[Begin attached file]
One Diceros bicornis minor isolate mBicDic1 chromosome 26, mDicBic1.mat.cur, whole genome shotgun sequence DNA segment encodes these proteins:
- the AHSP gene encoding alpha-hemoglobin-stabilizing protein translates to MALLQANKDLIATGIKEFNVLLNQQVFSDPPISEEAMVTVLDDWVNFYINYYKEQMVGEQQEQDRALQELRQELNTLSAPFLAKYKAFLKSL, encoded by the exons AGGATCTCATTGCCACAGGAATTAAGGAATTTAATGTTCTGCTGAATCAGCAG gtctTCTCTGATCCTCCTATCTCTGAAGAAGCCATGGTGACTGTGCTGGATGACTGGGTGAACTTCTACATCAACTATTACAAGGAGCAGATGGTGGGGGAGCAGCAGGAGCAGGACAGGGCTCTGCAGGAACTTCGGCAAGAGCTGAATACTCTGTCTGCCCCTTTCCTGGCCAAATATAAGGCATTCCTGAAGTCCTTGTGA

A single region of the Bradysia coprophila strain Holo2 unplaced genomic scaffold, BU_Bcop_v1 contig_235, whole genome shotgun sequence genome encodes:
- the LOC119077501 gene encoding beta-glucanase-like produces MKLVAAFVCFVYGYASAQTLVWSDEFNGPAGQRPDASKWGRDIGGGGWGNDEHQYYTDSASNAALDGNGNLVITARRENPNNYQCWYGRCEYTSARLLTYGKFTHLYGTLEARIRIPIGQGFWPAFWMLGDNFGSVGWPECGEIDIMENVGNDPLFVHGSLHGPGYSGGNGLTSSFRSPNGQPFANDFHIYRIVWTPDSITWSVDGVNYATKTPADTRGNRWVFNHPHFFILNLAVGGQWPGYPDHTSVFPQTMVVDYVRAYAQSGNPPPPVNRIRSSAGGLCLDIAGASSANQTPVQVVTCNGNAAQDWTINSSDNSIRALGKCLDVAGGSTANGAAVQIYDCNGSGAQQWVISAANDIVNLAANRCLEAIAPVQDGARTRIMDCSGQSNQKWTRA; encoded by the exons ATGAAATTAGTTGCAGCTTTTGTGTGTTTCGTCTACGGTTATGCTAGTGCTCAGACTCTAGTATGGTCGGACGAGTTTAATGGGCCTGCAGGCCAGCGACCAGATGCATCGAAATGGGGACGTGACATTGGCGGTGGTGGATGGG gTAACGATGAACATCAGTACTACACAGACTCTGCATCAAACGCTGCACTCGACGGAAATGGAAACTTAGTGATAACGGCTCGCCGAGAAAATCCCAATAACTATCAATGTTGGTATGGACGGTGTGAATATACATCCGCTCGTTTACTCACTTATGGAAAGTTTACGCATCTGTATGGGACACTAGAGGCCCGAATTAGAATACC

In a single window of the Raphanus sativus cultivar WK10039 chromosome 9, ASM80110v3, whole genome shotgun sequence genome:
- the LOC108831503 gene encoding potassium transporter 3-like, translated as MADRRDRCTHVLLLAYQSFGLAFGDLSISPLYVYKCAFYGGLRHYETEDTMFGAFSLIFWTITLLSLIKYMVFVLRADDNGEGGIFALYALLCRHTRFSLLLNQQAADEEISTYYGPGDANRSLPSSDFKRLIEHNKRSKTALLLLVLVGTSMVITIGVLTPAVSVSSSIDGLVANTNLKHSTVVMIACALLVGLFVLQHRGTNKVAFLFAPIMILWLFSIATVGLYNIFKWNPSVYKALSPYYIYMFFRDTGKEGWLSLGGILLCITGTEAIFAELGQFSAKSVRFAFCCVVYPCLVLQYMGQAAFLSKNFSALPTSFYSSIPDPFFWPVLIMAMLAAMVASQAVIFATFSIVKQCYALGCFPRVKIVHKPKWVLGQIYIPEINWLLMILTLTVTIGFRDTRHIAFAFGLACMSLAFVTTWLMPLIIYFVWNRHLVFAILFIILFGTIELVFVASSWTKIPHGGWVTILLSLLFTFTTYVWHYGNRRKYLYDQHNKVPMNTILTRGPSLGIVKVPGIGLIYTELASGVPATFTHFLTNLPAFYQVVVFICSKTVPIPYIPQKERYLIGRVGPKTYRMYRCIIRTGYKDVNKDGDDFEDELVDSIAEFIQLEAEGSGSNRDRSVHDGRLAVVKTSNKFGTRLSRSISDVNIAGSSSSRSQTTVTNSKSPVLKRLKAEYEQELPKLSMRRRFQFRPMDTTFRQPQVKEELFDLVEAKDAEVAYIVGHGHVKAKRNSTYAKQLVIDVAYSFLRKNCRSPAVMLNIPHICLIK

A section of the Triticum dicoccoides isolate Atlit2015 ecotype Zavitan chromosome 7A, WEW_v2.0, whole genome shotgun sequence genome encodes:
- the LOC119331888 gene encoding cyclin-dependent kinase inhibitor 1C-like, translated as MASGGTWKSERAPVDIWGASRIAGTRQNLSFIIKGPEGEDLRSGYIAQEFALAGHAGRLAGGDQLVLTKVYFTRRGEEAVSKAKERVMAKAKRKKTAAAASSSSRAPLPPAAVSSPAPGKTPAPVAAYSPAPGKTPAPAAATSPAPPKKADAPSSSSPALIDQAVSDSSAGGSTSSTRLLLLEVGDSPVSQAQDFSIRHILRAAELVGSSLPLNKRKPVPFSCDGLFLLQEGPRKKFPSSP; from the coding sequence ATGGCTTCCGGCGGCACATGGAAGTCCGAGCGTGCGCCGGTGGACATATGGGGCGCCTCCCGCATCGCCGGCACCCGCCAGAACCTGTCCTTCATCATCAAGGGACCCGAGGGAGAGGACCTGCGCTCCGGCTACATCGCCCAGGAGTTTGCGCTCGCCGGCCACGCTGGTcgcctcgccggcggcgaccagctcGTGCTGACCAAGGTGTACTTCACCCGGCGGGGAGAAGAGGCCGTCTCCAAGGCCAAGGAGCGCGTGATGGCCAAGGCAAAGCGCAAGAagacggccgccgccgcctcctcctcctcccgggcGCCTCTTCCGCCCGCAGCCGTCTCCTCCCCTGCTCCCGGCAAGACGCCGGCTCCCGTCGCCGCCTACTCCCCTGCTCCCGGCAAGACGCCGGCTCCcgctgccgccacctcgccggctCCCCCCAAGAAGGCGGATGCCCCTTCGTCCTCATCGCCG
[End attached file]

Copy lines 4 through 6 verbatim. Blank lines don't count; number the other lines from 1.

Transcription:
- the LOC119077501 gene encoding beta-glucanase-like produces MKLVAAFVCFVYGYASAQTLVWSDEFNGPAGQRPDASKWGRDIGGGGWGNDEHQYYTDSASNAALDGNGNLVITARRENPNNYQCWYGRCEYTSARLLTYGKFTHLYGTLEARIRIPIGQGFWPAFWMLGDNFGSVGWPECGEIDIMENVGNDPLFVHGSLHGPGYSGGNGLTSSFRSPNGQPFANDFHIYRIVWTPDSITWSVDGVNYATKTPADTRGNRWVFNHPHFFILNLAVGGQWPGYPDHTSVFPQTMVVDYVRAYAQSGNPPPPVNRIRSSAGGLCLDIAGASSANQTPVQVVTCNGNAAQDWTINSSDNSIRALGKCLDVAGGSTANGAAVQIYDCNGSGAQQWVISAANDIVNLAANRCLEAIAPVQDGARTRIMDCSGQSNQKWTRA; encoded by the exons ATGAAATTAGTTGCAGCTTTTGTGTGTTTCGTCTACGGTTATGCTAGTGCTCAGACTCTAGTATGGTCGGACGAGTTTAATGGGCCTGCAGGCCAGCGACCAGATGCATCGAAATGGGGACGTGACATTGGCGGTGGTGGATGGG gTAACGATGAACATCAGTACTACACAGACTCTGCATCAAACGCTGCACTCGACGGAAATGGAAACTTAGTGATAACGGCTCGCCGAGAAAATCCCAATAACTATCAATGTTGGTATGGACGGTGTGAATATACATCCGCTCGTTTACTCACTTATGGAAAGTTTACGCATCTGTATGGGACACTAGAGGCCCGAATTAGAATACC

In a single window of the Raphanus sativus cultivar WK10039 chromosome 9, ASM80110v3, whole genome shotgun sequence genome:
- the LOC108831503 gene encoding potassium transporter 3-like, translated as MADRRDRCTHVLLLAYQSFGLAFGDLSISPLYVYKCAFYGGLRHYETEDTMFGAFSLIFWTITLLSLIKYMVFVLRADDNGEGGIFALYALLCRHTRFSLLLNQQAADEEISTYYGPGDANRSLPSSDFKRLIEHNKRSKTALLLLVLVGTSMVITIGVLTPAVSVSSSIDGLVANTNLKHSTVVMIACALLVGLFVLQHRGTNKVAFLFAPIMILWLFSIATVGLYNIFKWNPSVYKALSPYYIYMFFRDTGKEGWLSLGGILLCITGTEAIFAELGQFSAKSVRFAFCCVVYPCLVLQYMGQAAFLSKNFSALPTSFYSSIPDPFFWPVLIMAMLAAMVASQAVIFATFSIVKQCYALGCFPRVKIVHKPKWVLGQIYIPEINWLLMILTLTVTIGFRDTRHIAFAFGLACMSLAFVTTWLMPLIIYFVWNRHLVFAILFIILFGTIELVFVASSWTKIPHGGWVTILLSLLFTFTTYVWHYGNRRKYLYDQHNKVPMNTILTRGPSLGIVKVPGIGLIYTELASGVPATFTHFLTNLPAFYQVVVFICSKTVPIPYIPQKERYLIGRVGPKTYRMYRCIIRTGYKDVNKDGDDFEDELVDSIAEFIQLEAEGSGSNRDRSVHDGRLAVVKTSNKFGTRLSRSISDVNIAGSSSSRSQTTVTNSKSPVLKRLKAEYEQELPKLSMRRRFQFRPMDTTFRQPQVKEELFDLVEAKDAEVAYIVGHGHVKAKRNSTYAKQLVIDVAYSFLRKNCRSPAVMLNIPHICLIK